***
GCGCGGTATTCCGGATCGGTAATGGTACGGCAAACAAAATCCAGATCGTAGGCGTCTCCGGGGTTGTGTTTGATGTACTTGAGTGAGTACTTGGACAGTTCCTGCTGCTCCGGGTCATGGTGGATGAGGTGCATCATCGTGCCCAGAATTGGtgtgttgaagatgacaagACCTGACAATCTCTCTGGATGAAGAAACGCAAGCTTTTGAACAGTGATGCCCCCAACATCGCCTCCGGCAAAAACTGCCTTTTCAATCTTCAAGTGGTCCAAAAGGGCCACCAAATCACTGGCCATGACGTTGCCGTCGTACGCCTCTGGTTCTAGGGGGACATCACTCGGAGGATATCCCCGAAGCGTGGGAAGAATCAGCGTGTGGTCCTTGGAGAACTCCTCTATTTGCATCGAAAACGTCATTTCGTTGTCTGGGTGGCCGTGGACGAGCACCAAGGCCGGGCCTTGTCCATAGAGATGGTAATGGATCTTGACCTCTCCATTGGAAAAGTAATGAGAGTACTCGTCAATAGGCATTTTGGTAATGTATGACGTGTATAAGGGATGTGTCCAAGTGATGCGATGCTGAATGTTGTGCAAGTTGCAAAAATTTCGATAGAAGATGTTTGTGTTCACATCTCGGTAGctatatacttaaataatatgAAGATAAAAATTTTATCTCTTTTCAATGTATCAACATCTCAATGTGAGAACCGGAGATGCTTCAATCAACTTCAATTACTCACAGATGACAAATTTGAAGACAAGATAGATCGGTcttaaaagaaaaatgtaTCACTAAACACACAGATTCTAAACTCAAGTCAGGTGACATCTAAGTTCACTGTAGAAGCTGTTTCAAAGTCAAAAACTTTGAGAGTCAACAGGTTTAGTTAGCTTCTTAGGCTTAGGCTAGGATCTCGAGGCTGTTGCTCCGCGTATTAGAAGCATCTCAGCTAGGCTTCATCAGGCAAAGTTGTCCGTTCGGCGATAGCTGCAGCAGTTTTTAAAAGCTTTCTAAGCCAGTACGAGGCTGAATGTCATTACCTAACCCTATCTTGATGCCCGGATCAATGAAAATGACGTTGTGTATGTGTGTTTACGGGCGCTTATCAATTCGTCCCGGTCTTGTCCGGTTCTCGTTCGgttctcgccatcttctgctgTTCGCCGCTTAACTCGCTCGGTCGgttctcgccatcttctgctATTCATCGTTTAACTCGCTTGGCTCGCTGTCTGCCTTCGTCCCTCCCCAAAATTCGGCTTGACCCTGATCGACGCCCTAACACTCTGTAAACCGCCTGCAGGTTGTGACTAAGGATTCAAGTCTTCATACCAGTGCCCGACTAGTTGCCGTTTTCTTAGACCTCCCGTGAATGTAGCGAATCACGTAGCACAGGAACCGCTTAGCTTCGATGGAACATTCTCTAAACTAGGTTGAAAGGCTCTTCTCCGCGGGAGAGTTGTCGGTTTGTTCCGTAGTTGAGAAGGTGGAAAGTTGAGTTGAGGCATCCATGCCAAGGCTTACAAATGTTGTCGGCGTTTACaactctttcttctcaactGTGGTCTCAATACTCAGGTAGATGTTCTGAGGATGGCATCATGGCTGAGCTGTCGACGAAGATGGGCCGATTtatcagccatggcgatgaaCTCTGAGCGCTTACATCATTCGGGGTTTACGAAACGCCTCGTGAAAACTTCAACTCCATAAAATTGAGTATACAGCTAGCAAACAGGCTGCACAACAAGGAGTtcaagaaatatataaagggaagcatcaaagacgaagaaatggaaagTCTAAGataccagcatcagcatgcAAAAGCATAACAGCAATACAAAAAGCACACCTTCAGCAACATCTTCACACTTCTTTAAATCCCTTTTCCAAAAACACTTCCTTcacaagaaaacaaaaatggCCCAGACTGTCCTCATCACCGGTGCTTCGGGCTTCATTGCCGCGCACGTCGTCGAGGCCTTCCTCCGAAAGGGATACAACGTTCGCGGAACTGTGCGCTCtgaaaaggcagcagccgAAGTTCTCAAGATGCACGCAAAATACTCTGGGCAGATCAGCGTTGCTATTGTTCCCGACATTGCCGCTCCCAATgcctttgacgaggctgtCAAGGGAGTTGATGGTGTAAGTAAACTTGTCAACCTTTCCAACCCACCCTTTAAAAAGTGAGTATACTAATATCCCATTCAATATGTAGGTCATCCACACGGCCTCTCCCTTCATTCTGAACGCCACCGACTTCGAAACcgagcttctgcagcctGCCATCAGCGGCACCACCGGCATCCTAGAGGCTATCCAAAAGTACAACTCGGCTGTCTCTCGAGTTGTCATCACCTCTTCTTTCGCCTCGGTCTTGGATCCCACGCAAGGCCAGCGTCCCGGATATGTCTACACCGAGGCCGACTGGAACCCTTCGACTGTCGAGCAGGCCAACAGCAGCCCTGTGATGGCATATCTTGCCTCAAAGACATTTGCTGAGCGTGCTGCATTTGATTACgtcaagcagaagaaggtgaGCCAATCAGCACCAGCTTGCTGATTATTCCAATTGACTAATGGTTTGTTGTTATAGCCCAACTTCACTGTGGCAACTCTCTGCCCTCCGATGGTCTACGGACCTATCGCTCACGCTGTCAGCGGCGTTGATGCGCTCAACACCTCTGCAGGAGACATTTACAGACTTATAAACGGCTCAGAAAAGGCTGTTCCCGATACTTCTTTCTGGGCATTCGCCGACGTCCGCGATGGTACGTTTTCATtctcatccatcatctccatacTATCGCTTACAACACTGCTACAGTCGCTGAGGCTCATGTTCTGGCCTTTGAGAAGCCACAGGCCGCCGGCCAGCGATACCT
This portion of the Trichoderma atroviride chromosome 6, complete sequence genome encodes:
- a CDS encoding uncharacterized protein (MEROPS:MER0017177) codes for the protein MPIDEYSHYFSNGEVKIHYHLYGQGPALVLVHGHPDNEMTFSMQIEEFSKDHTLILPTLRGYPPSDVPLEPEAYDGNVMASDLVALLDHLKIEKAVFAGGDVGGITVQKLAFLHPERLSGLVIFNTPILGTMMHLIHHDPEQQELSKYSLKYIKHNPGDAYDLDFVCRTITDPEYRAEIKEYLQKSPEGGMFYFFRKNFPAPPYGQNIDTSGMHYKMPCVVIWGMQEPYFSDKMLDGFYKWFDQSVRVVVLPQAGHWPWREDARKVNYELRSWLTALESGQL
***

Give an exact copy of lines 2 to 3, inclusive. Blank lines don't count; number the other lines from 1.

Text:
This portion of the Trichoderma atroviride chromosome 6, complete sequence genome encodes:
- a CDS encoding uncharacterized protein (MEROPS:MER0017177) codes for the protein MPIDEYSHYFSNGEVKIHYHLYGQGPALVLVHGHPDNEMTFSMQIEEFSKDHTLILPTLRGYPPSDVPLEPEAYDGNVMASDLVALLDHLKIEKAVFAGGDVGGITVQKLAFLHPERLSGLVIFNTPILGTMMHLIHHDPEQQELSKYSLKYIKHNPGDAYDLDFVCRTITDPEYRAEIKEYLQKSPEGGMFYFFRKNFPAPPYGQNIDTSGMHYKMPCVVIWGMQEPYFSDKMLDGFYKWFDQSVRVVVLPQAGHWPWREDARKVNYELRSWLTALESGQL